Rainfall having big impact

In a little more than a decade, Rainy River District has experienced two extreme rainfalls. They may be a result of climate change that is affecting our weather patterns.
What was a 50-year extreme in 2002 is now repeating itself—and may mimic a 100-year extreme that brought on the flooding of 1950.
An almost 80-year-old landmark broke loose and floated up on the beaches of the Point Park in Fort Frances. The wharf on Sand Bay, originally built to handle barges and tugboats carrying supplies and people to far destinations on Rainy Lake, is no more.
The dock, which was planned in 1935 by Fort Frances council, was in full operation in 1936.
The wharf decking—under constant wave action and high water—broke loose on Saturday. It is one of the casualties of the heavy June rainfalls the region has received so far this year.
On Rainy Lake, many resorts on the U.S. side have lost their docks and sandbagging already was underway last Friday. On this side, at Couchiching and along Idylwild Drive, and at the sewage treatment plant, sandbags are being filled and placed as dams to hold back the water.
Cottagers on Rainy Lake are discovering that if they had not taken steps last week to add weight to their docks, the decking has disappeared.
Our cottage is high above the lake. Unfortunately, many others are on much lower ground.
Many lake cottagers are now discovering that when they arrive at their cabin, they no longer have a place to tie their boat up. I may be able to nudge into the shore, tying up the boat to trees, although that is not ideal.
Many of those docks, stringers, and debris that have floated off banks are now spreading across the lake. Boaters are urged to be extra careful.
This year’s flood, which is matching the famous flood of 1950, already is affecting homeowners across the district.
H2O Power had to shut down eight generators at the Fort Frances powerhouse. Over at the Boise powerhouse, with 18-20 inches of water on its floor, the company may shut down their generators, as well, to protect the equipment and employees.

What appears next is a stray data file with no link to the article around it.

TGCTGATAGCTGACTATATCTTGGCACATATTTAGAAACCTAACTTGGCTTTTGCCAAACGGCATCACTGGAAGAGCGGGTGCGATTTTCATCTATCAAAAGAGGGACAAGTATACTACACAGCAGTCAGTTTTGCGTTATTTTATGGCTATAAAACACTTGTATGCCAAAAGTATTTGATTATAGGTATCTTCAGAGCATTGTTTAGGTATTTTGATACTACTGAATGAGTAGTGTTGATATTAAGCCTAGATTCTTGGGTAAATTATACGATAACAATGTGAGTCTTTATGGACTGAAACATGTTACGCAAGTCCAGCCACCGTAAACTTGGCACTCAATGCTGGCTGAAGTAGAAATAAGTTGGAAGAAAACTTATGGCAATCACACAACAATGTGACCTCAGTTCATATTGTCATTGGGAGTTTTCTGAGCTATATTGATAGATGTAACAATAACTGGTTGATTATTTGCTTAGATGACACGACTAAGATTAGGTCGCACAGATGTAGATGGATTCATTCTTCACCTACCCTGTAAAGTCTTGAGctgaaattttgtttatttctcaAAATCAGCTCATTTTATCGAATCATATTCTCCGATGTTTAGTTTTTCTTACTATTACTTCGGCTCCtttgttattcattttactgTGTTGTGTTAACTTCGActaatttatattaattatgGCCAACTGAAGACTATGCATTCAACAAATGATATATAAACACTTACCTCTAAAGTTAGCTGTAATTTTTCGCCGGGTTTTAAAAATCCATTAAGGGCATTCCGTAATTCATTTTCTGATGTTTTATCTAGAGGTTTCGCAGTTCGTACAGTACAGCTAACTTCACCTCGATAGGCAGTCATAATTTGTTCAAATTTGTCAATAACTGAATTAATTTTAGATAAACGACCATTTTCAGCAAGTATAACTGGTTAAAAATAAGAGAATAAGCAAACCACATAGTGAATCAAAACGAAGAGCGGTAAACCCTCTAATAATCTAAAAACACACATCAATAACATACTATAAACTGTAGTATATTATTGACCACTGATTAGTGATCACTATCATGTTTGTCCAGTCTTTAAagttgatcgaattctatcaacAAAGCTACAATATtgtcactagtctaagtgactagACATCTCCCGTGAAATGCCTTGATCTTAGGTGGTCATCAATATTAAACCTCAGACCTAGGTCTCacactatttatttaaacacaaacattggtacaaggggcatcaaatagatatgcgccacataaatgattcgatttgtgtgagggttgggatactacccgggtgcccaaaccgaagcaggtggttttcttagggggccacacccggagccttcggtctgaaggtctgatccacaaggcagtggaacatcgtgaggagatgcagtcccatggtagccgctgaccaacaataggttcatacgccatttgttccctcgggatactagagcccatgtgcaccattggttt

Together, the two shutdowns would decrease the amount of water passing into the lower river by 24 percent.
Our dock on Rainy Lake only once has disappeared under the waves. That was in 2002. On Sunday it disappeared again.
My father originally had designed the dock to be about two feet below the “1950” high-water mark. My sister and her husband placed barrels on the dock last weekend in hopes that the lake would slow in rising.
It now appears that Rainy will keep rising for at least another week—and that’s without any more rain falling.
While the lake and river levels have been getting lots of attention, homeowners are discovering they have not been immune to the rainfall.
Septic fields have become flooded and backed up into basements. The high water flows into the sewer system throughout Fort Frances and Couchiching also has caused back-ups into basements.
The ground has become so sodden that water pressure is causing basements in Fort Frances and across the district to leak in places that have never leaked. Retailers selling sump pumps have sold out.
The wetness also will affect farmers and the upcoming haying season.
The flooding and continued wet weather will have other economic impacts right across the district.

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